However, one evening the warehouses and storage manager forgot to switch-on the refrigerating system before installing fruits and vegetables which lead to spoilage.
One possible solution to the problem is through the context of change management. Management change is currently one of major domains of organisational research, and the study of organisational change has become one of the major aspects in being able and helping to measure the organisation performance; efficiency and effectiveness. It is important to understand the extent to which formal changes in management systems and role prescriptions have resulted in change in work behaviour and job satisfaction experienced by personnel (Manser, 2004). It is thus essential, when attempting to assess the impact of formally espoused changes within an organisation, to examine the extent to which, and the way in which, managers have adapted new forms of work behaviour in accordance with the new managerial role perceptions.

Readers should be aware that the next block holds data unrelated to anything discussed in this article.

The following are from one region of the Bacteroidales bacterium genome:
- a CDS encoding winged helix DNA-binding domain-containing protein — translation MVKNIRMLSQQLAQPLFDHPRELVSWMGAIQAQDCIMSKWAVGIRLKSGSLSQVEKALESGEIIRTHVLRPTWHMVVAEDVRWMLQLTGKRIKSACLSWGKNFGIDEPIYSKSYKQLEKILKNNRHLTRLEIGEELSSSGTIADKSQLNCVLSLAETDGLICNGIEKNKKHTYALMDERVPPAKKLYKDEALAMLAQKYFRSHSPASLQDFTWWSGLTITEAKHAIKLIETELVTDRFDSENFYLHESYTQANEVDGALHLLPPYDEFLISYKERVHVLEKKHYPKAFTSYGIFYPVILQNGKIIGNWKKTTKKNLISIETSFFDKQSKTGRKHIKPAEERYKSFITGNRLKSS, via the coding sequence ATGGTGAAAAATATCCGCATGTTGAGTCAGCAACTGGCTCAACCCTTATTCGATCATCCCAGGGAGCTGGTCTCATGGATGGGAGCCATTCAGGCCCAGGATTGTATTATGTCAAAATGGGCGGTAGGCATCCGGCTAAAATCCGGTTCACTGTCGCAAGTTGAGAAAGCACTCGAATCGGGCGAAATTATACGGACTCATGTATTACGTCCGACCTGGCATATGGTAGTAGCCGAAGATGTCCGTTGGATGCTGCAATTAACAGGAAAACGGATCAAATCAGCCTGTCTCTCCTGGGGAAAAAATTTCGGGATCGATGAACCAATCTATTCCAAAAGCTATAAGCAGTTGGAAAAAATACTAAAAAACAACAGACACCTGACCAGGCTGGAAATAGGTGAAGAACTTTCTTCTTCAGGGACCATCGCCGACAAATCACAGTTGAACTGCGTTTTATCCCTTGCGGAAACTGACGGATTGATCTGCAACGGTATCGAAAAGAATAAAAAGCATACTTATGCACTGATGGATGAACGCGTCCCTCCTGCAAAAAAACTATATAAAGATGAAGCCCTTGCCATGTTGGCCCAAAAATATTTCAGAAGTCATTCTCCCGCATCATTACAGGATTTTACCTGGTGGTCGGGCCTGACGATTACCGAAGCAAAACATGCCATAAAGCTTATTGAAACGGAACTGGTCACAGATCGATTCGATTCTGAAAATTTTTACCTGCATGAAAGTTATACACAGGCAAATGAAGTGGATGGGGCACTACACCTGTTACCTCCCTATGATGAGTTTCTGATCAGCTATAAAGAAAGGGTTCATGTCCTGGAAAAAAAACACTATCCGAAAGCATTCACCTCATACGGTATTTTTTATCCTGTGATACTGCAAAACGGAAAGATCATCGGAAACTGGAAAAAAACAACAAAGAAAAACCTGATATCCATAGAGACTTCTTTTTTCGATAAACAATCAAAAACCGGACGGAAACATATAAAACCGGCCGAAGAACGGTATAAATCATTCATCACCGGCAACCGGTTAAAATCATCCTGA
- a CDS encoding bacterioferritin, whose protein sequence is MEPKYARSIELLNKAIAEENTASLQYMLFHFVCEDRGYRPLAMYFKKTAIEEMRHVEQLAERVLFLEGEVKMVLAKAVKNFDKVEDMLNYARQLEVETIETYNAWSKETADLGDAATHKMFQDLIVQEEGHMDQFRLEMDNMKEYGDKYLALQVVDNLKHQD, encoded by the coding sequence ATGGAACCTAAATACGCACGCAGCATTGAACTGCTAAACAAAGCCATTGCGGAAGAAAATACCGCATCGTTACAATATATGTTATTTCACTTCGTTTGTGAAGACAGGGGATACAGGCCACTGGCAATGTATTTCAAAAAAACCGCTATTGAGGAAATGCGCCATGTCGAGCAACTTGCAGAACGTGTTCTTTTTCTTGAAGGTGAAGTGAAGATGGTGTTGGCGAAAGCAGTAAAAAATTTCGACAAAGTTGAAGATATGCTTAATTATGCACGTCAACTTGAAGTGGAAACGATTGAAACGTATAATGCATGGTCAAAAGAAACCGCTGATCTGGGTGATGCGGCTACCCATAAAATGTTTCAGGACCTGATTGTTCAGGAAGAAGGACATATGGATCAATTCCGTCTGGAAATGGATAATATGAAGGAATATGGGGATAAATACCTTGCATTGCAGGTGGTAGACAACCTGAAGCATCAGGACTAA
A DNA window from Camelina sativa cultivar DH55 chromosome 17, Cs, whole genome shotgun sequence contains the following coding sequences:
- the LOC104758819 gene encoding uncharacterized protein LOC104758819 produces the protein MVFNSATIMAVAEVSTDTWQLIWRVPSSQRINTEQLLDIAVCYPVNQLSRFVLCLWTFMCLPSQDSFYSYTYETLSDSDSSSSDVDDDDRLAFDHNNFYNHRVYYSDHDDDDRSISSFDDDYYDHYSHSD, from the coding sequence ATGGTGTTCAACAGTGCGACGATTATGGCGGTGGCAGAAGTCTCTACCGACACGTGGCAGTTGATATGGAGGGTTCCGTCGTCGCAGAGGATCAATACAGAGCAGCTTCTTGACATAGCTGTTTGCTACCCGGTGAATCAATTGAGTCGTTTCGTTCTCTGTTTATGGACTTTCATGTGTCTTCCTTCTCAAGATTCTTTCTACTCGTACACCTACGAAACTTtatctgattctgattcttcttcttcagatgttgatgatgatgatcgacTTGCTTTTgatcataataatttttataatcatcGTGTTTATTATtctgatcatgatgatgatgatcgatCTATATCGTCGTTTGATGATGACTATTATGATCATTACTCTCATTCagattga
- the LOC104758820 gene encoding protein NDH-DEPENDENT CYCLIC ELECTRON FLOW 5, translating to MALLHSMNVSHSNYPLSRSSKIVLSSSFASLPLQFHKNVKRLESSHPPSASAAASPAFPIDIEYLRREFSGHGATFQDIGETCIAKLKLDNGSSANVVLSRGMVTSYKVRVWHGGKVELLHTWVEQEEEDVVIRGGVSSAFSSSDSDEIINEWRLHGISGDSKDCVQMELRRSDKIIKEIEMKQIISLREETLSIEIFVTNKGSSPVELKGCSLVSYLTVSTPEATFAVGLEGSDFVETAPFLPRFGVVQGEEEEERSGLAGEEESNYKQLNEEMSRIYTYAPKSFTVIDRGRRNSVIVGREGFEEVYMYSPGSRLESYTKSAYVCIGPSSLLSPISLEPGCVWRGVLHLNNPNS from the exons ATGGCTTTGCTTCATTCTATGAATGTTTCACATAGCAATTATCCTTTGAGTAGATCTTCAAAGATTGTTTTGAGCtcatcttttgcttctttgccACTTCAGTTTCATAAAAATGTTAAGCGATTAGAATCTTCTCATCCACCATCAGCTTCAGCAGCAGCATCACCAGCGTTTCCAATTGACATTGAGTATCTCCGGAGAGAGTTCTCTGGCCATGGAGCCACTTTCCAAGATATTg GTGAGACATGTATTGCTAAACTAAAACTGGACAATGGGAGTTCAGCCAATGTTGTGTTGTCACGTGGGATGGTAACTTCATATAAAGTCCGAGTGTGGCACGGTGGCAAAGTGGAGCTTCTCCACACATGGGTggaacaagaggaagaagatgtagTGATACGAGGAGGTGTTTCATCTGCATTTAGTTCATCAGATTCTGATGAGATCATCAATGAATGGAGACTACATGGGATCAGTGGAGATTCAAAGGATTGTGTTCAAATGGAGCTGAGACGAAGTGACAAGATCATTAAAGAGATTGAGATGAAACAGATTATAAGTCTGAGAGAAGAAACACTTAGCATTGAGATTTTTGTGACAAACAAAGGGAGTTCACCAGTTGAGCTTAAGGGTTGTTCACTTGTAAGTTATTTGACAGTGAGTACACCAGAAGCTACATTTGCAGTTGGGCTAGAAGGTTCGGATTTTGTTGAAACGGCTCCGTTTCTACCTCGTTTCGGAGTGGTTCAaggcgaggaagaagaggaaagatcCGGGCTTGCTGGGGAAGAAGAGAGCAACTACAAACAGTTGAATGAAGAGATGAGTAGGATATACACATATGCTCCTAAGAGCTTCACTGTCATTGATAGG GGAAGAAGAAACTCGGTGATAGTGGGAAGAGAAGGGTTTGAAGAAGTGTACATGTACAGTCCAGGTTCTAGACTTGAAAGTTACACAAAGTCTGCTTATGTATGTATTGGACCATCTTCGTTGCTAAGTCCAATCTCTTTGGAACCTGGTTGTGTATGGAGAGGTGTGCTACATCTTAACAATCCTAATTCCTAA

According to Waters (1996) ever since people started to work together to reach a common goal, operations management has been an important ingredient, but since the industrial revolution, it has grown most rapidly. Operations management is the tool behind the technical improvements that makes production efficient. It is the way to plan and organize how the technology and machinery will be utilized the most. The productivity in an organization depends on both the right technology and the right way to manage it (Waters, 1996). However, TQM can be a success or failure depending on how well it is planned, implemented, measured, and encouraged. Few would disagree that continuous improvement offers substantial benefits for manufacturers (McNamara, 1999). As a basic tenet of TQM, continuous improvement can enable manufacturers to meet the competitive pressures of the global economy head-on, and to develop strategies for